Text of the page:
I’m back in Portland after my first Highland Games and on the phone to my mum. I tell her about the knight with the chain mail and the visor and she guffaws. I tell her that the only recognizable bits of our Scotland were a few chocolate bars, the fish and chips, and the pricey Irn Bru at the Californian Scottish Shoppe tent.
I slope round the corner to World Cup on Glisan and 18th and get talking to the guy who has been behind the counter the last few mornings. He asks how my weekend is going and I tell him that I went to find my people at the Highland Games.
“Oh, yeah. I’ve seen them chucking about telephone poles on E.S.P.N.,” he tells me.
Caber tossing seems rather obscure to be so well known. Online I look for other unlikely sports of the world. I read about Extreme Ironing, the Unicycle Hockey World Championships and global Rock, Paper, Scissors Tournaments. According to a Nebraskan newspaper column, which seems as reliable a source as any for this kind of enquiry, caber tossing is only the world’s tenth most ludicrous sport. When it’s got Cow Jumping (Les Landes) and Wife Carrying (Finland) to compete with, you can see why it falls so far down the list.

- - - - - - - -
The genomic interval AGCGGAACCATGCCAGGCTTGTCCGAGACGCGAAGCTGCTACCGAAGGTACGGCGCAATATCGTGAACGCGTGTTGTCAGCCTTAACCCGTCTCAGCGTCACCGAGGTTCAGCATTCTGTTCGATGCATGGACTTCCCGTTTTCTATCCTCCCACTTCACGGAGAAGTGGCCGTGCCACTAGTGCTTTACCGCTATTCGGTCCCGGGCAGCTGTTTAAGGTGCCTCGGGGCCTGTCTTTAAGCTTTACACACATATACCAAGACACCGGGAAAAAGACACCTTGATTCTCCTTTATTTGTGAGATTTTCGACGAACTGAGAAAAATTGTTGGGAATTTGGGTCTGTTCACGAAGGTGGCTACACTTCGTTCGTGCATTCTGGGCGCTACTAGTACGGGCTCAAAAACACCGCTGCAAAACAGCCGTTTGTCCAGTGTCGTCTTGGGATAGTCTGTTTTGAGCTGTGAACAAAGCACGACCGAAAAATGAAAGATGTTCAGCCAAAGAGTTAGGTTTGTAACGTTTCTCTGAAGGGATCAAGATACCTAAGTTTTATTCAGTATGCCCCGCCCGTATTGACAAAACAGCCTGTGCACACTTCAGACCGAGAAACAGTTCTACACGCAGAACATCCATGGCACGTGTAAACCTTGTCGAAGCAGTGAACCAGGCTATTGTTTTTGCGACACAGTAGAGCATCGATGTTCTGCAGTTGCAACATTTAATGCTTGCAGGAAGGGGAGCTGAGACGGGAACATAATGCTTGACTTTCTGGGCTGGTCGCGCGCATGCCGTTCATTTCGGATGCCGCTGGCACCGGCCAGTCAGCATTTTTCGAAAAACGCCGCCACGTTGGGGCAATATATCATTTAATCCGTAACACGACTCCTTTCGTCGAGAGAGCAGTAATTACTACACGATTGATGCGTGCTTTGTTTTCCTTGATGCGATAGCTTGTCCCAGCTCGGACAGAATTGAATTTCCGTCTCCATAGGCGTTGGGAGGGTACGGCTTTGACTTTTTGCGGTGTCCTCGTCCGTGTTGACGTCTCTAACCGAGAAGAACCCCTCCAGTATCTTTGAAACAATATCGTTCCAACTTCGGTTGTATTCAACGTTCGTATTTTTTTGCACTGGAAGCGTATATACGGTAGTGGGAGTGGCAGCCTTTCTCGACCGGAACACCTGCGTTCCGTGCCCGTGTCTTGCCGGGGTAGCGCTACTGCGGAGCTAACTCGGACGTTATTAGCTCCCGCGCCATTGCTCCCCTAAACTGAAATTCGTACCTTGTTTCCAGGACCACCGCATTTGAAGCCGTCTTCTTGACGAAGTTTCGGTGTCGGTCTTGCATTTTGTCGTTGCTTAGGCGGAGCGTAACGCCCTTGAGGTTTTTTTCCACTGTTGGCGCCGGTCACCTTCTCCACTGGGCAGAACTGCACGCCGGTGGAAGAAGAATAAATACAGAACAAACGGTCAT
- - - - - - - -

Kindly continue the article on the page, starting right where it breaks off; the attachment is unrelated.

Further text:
“What was it like?” asks the World Cup guy.
I tell him, “It was like a rainy day in 1745. But with better raffle prizes.” I tell him about Thomas with his chain mail shirt, visor and kilt.
He is clearly embarrassed and says, “It’s the American Way.” Before I can ask him to elaborate, he’s off to serve another customer. It’s the American Way to get engagingly enthusiastic about their heritage? To make historical fashion faux pas? To mix and match body armour and rain attire? I don’t know. Since he’s busy, I ask Google and have the option of choosing from pages entitled the American Way of Life, War, Debt, Spying, Death, Blame, Torture and Idolatry. The rest don’t sound like much fun, so I choose “Life” and am told, “Decades of wasting energy and large-scale environmental pollution have become two main elements of the American way of life.” Oh. I skim on and Wikipedia tells me that the American way of life “refers to a nationalist ethos that purports to adhere to principles of ‘life, liberty and the pursuit of happiness.’ It has some connection to the concept of American exceptionalism and the American Dream.’” Well, that seems about right, the pursuit of happiness bit, anyway. I’m pretty sure you wouldn’t stand about a field, wearing deeply uncomfortable millinery if it didn’t, at least, make you feel somewhat happier.